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Having a conversation with someone who uses AAC

Talking with someone who uses AAC for the first time can seem a daunting process. Thoughts such as "Will I understand them?", "Will they understand me?", "What will I do if it all goes wrong?" are all too common.

The suggestions below have been written by people who use AAC, to help you relax and enjoy a conversation with them.

The Situation

  • If possible choose to communicate in a quiet environment with minimal background noise so you can concentrate on the conversation.
  • Face the person you are talking with - we all find it easier to communicate naturally when we can pick up visual clues like body language, gesture and facial expressions.
  • Everyone communicates in a different way - this is exactly the same for someone who uses AAC. Start off by asking if there is anything specific that they need to help them be successful in your interaction.

Starting Off

Before you start a conversation be aware that however brief the interaction you will need more time than you would with a speaking person. Be prepared to give that time.

  • When you ask a question please wait for a reply.
  • A good start to the conversation boosts everyone's confidence. Make eye contact and speak with the person using AAC, not their assistant.
  • If you have never listened to someone using AAC before in a conversation, then do let them know - they will be patient and assist you the best they can.
  • Start with concrete subjects such as the current situation you are both in.
  • Keeping your own utterances short and simple helps the person who uses AAC and gives them chance to speak, but do avoid just asking questions which require 'yes' and 'no' answers as this quickly becomes boring for everyone.
  • It is tempting to speed up communication by finishing off the person's sentence for them. Avoid this as, all too often, it is where misunderstandings start.

Developing Conversations

  • Take the time to make sure you have understood the person using AAC correctly by rephrasing their response.
  • Because the pace of interaction is slower it helps to introduce one topic of conversation at a time.
  • Be clear when you are changing the topic; the user may lose subtle clues from your face as they look down to their system.
  • It is much harder for someone using AAC to interject into a conversation. They will appreciate it if you make time and invite questions, rather than expect them to question.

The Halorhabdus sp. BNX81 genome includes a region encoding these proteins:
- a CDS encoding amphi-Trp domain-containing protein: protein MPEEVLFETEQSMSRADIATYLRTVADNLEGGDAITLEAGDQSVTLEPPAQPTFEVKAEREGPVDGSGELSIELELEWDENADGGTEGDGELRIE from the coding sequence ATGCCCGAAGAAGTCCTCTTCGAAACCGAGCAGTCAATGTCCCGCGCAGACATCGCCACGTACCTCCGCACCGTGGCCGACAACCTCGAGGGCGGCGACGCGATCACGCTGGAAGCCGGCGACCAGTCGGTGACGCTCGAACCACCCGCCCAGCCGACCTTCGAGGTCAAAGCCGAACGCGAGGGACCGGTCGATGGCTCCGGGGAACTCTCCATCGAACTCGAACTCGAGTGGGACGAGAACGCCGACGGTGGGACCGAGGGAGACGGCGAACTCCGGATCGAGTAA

• Asking questions is important in conversation, but be aware that there are different types of questions. It is good to structure a conversation by only asking one question at a time. Questions starting with 'who', 'what', 'where', 'when', 'why', 'how' and 'if' will elicit a more detailed response; it is usually worth waiting for the answer.

Repairing Misunderstandings

Misunderstandings happen all the time in normal conversation. We all use little phrases like "Hang on a minute did you say...". People who use AAC cannot use these easily. It really helps if you watch their face and if you see confusion check they have understood. Don't be afraid to ask "Did you mean ..." or "Could you say that again?".

If you get really lost, check out three things: Who are we talking about? What situation are we talking about? When did the situation being talked about take place: in the present, past or future?

Ending Conversations

  • When the flow of conversation is interrupted or slow, it can feel like hard work. This can lead to fatigue and loss of concentration. This is more likely to happen to you than the person who uses AAC; they are used to conversations being this way. It is perfectly acceptable to ask them for a break, but if the conversation has not been completed then it is only polite to say you will return to finish it.
  • Equally, some people who use AAC find using their system tiring and need a break too before the conversation is finished. If you sense they are getting tired, then it helps to suggest a break.
  • Most of us start to end conversations using non-verbal clues, looking away, fidgeting, etc. Remember the person using AAC may not see these clues as they are looking down at their system. They are not missing cues; it is simply that they can't see them. It can be helpful to warn them that you need to move on or have to go. It is also courteous to check they have had their say before you do end the conversation.

Last Thoughts

We hope we have given you some thoughts and insights into communicating with someone who uses AAC. As with all new ways of communicating, practice makes perfect. The more you engage with people who use AAC, the better you will become. Remember that people who use AAC want to talk to you; they understand how you feel and will help you all they can.